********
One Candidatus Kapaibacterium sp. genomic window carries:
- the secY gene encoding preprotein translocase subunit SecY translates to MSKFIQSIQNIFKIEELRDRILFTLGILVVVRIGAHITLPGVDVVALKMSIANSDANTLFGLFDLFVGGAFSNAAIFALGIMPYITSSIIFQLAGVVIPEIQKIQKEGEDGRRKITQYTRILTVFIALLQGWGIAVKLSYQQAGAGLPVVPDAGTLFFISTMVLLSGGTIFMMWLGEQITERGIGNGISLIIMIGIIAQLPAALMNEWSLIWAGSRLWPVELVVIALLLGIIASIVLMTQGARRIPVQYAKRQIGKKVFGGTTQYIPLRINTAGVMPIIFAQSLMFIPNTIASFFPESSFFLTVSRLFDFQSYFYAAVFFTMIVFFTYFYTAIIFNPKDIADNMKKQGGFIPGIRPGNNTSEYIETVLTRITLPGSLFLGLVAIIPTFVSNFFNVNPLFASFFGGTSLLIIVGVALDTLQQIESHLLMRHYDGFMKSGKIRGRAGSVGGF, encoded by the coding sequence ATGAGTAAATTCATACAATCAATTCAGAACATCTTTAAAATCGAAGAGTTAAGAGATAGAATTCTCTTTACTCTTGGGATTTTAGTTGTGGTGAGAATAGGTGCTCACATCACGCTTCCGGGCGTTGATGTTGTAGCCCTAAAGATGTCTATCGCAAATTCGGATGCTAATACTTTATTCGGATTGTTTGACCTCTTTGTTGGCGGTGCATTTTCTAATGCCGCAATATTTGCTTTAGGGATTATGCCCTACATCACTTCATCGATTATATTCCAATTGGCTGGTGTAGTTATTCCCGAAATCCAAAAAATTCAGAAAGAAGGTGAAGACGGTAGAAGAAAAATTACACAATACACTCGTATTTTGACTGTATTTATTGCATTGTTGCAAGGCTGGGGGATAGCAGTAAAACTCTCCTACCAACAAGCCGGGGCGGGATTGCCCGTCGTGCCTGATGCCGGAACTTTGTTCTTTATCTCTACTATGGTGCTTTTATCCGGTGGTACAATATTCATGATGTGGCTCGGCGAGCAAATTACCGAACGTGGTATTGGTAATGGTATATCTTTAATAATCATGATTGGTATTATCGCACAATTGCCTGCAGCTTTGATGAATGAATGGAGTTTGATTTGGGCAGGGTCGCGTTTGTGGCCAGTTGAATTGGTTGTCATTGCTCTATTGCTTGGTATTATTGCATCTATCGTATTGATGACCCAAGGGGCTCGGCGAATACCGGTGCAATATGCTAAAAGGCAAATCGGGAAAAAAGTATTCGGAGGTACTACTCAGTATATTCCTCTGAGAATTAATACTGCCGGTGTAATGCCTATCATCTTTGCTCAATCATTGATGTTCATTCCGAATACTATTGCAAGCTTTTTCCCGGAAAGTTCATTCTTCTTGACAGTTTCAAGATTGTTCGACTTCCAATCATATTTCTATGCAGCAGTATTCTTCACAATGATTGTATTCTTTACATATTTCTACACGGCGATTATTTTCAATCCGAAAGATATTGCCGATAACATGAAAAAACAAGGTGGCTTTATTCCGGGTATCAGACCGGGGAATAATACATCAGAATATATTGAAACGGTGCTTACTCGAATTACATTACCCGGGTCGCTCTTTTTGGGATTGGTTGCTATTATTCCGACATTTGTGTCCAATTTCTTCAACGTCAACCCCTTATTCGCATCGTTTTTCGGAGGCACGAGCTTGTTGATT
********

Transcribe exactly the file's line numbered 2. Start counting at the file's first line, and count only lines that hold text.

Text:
- the secY gene encoding preprotein translocase subunit SecY translates to MSKFIQSIQNIFKIEELRDRILFTLGILVVVRIGAHITLPGVDVVALKMSIANSDANTLFGLFDLFVGGAFSNAAIFALGIMPYITSSIIFQLAGVVIPEIQKIQKEGEDGRRKITQYTRILTVFIALLQGWGIAVKLSYQQAGAGLPVVPDAGTLFFISTMVLLSGGTIFMMWLGEQITERGIGNGISLIIMIGIIAQLPAALMNEWSLIWAGSRLWPVELVVIALLLGIIASIVLMTQGARRIPVQYAKRQIGKKVFGGTTQYIPLRINTAGVMPIIFAQSLMFIPNTIASFFPESSFFLTVSRLFDFQSYFYAAVFFTMIVFFTYFYTAIIFNPKDIADNMKKQGGFIPGIRPGNNTSEYIETVLTRITLPGSLFLGLVAIIPTFVSNFFNVNPLFASFFGGTSLLIIVGVALDTLQQIESHLLMRHYDGFMKSGKIRGRAGSVGGF, encoded by the coding sequence ATGAGTAAATTCATACAATCAATTCAGAACATCTTTAAAATCGAAGAGTTAAGAGATAGAATTCTCTTTACTCTTGGGATTTTAGTTGTGGTGAGAATAGGTGCTCACATCACGCTTCCGGGCGTTGATGTTGTAGCCCTAAAGATGTCTATCGCAAATTCGGATGCTAATACTTTATTCGGATTGTTTGACCTCTTTGTTGGCGGTGCATTTTCTAATGCCGCAATATTTGCTTTAGGGATTATGCCCTACATCACTTCATCGATTATATTCCAATTGGCTGGTGTAGTTATTCCCGAAATCCAAAAAATTCAGAAAGAAGGTGAAGACGGTAGAAGAAAAATTACACAATACACTCGTATTTTGACTGTATTTATTGCATTGTTGCAAGGCTGGGGGATAGCAGTAAAACTCTCCTACCAACAAGCCGGGGCGGGATTGCCCGTCGTGCCTGATGCCGGAACTTTGTTCTTTATCTCTACTATGGTGCTTTTATCCGGTGGTACAATATTCATGATGTGGCTCGGCGAGCAAATTACCGAACGTGGTATTGGTAATGGTATATCTTTAATAATCATGATTGGTATTATCGCACAATTGCCTGCAGCTTTGATGAATGAATGGAGTTTGATTTGGGCAGGGTCGCGTTTGTGGCCAGTTGAATTGGTTGTCATTGCTCTATTGCTTGGTATTATTGCATCTATCGTATTGATGACCCAAGGGGCTCGGCGAATACCGGTGCAATATGCTAAAAGGCAAATCGGGAAAAAAGTATTCGGAGGTACTACTCAGTATATTCCTCTGAGAATTAATACTGCCGGTGTAATGCCTATCATCTTTGCTCAATCATTGATGTTCATTCCGAATACTATTGCAAGCTTTTTCCCGGAAAGTTCATTCTTCTTGACAGTTTCAAGATTGTTCGACTTCCAATCATATTTCTATGCAGCAGTATTCTTCACAATGATTGTATTCTTTACATATTTCTACACGGCGATTATTTTCAATCCGAAAGATATTGCCGATAACATGAAAAAACAAGGTGGCTTTATTCCGGGTATCAGACCGGGGAATAATACATCAGAATATATTGAAACGGTGCTTACTCGAATTACATTACCCGGGTCGCTCTTTTTGGGATTGGTTGCTATTATTCCGACATTTGTGTCCAATTTCTTCAACGTCAACCCCTTATTCGCATCGTTTTTCGGAGGCACGAGCTTGTTGATT